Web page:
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WASHINGTON (AP) — James Brady, the affable, witty press secretary who survived a devastating head wound in the 1981 assassination attempt on President Ronald Reagan and undertook a personal crusade for gun control, died Monday. He was 73.
In honor of Mr. Brady, I say it's time to bring the deadly/life altering affects of gun violence to life again.
Got an email from Sandyhook parent of Dylan Hockley today asking for help in getting a new effort off the ground to not only continue to fight the lax gun laws in the country that allowed her son to be murdered along with 19 other children and 6 teachers, but to also introduce new legislation to deal with mental health. It's called "Promoting Healthy Minds for Safer Communities." The goal is to promote and push for mental health and domestic violence legislation.
The bill, introduced by U.S. Rep. Mike Thompson, D-Calif., would prohibit someone who has been subject to involuntary outpatient commitment at a mental health facility from purchasing or possessing firearms if a court has deemed that person dangerous. Current federal law has been interpreted to only prevent gun possession by someone whose background includes an inpatient commitment.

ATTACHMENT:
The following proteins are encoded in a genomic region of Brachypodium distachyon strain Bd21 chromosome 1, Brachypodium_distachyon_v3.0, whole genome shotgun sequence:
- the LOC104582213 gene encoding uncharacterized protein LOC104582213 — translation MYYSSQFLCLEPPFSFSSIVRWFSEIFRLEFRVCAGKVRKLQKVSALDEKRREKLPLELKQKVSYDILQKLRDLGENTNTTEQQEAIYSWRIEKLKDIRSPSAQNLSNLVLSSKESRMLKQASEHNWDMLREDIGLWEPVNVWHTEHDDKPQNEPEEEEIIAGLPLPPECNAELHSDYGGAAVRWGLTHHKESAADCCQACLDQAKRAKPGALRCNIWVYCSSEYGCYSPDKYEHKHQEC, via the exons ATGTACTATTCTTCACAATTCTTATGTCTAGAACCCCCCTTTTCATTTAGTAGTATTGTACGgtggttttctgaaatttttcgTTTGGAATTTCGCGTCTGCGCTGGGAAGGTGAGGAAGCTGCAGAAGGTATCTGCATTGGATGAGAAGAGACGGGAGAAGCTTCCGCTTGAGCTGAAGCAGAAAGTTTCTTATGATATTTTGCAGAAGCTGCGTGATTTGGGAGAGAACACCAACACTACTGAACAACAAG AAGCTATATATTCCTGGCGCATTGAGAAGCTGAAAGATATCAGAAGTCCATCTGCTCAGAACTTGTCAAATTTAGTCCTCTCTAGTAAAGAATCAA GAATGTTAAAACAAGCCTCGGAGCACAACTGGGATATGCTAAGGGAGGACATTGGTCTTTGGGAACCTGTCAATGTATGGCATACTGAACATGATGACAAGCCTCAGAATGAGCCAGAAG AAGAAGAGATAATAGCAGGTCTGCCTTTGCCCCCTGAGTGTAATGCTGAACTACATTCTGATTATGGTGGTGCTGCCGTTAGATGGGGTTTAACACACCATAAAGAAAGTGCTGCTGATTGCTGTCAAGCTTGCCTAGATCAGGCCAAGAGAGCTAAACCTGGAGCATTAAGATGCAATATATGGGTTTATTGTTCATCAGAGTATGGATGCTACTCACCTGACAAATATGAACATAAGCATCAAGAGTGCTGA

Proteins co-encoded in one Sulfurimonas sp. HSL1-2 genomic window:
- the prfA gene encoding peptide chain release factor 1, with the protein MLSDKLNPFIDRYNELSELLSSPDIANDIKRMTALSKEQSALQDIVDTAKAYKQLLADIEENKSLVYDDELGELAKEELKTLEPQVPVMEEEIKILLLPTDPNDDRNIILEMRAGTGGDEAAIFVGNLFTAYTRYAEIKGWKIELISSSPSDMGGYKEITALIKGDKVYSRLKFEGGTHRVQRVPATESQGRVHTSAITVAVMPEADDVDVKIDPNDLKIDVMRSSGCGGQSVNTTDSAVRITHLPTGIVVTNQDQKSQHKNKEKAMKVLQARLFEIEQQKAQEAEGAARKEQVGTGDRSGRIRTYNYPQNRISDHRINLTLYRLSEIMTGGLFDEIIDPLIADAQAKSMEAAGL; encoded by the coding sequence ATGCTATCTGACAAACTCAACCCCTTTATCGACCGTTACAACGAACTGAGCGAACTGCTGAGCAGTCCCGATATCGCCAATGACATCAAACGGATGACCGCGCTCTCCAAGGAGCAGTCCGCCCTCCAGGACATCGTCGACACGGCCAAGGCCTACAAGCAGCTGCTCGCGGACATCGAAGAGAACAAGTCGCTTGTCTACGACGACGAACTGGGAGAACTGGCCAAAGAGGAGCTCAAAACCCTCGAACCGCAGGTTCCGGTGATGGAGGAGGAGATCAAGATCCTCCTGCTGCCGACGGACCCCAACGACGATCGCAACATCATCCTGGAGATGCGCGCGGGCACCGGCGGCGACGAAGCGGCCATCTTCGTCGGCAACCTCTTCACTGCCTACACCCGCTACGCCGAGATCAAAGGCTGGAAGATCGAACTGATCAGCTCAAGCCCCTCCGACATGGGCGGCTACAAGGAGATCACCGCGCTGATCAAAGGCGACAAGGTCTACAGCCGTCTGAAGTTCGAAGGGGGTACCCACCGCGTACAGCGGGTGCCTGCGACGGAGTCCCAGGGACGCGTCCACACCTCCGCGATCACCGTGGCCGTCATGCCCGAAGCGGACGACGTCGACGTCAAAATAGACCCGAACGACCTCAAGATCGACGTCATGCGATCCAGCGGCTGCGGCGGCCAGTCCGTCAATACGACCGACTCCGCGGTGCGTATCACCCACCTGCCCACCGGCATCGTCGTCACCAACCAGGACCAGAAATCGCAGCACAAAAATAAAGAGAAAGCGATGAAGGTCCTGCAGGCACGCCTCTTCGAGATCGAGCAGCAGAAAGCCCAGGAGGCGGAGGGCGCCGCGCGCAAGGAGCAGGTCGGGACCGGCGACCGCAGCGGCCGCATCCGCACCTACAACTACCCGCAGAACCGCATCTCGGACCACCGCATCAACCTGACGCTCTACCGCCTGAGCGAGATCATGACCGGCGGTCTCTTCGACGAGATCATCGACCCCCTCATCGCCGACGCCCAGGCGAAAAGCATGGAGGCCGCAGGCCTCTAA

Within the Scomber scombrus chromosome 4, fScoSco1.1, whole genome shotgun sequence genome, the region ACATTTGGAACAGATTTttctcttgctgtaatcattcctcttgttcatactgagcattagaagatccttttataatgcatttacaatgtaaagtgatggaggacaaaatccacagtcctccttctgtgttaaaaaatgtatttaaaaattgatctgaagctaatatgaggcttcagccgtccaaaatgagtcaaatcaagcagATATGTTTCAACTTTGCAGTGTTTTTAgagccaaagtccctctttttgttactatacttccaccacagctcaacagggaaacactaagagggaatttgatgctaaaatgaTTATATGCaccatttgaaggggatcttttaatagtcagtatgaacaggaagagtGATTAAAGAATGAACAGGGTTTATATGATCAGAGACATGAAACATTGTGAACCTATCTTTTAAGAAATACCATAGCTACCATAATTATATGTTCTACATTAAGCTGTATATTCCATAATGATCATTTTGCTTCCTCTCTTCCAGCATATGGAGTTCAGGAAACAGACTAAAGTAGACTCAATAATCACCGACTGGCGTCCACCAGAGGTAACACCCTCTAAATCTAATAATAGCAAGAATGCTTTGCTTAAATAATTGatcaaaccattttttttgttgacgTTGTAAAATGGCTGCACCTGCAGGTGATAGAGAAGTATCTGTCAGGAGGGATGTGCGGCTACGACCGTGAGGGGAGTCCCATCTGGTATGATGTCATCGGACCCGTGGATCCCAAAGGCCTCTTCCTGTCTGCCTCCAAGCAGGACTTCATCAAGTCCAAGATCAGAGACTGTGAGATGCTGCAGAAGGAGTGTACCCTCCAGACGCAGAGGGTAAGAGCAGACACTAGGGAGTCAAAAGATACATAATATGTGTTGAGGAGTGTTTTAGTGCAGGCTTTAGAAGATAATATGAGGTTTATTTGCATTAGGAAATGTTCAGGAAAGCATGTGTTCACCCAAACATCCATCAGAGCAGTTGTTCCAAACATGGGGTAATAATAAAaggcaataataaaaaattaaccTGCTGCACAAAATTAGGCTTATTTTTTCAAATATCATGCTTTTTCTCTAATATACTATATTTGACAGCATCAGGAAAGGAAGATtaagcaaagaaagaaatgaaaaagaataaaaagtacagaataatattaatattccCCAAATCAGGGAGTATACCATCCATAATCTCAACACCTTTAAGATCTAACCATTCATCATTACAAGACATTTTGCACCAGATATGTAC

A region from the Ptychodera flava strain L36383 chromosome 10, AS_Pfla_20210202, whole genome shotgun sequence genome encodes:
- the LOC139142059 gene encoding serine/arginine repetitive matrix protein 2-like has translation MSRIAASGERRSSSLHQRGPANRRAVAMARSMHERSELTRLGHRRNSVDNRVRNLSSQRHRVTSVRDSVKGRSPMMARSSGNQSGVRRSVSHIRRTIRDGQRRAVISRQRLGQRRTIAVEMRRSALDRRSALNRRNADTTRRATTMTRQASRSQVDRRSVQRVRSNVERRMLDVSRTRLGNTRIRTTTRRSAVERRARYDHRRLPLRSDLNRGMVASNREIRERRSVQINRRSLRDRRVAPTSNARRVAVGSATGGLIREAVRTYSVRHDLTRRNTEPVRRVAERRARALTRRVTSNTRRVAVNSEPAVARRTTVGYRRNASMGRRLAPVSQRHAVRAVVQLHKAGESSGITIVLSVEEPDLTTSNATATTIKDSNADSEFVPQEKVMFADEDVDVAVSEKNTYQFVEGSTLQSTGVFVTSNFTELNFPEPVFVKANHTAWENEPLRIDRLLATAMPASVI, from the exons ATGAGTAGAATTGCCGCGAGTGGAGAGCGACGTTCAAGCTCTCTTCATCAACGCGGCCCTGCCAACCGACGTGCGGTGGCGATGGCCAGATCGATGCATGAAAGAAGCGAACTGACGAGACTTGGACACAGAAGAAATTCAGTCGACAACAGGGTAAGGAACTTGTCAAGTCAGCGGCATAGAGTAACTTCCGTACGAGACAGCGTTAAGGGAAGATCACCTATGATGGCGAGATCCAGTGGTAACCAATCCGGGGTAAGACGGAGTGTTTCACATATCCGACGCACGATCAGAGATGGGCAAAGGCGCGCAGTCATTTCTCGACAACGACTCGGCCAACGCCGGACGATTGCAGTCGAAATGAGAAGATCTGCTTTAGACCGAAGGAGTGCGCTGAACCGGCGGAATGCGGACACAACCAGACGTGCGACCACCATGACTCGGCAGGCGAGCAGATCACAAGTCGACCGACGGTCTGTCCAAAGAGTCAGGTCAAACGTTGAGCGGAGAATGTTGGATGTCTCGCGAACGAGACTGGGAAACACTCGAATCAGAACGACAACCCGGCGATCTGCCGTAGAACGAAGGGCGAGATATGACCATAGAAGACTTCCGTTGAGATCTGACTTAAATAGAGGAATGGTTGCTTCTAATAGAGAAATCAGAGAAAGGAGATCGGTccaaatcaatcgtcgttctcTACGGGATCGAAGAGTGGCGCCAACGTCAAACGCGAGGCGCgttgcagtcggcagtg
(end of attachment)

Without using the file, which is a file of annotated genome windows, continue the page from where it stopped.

Thompson's legislation, H.R. 4783, also includes provisions to boost mental health research and improve how mental health records are submitted to the National Instant Criminal Background Check System, which is used to check potential gun buyers.
Additionally, it would prohibit firearms possession by individuals convicted of stalking.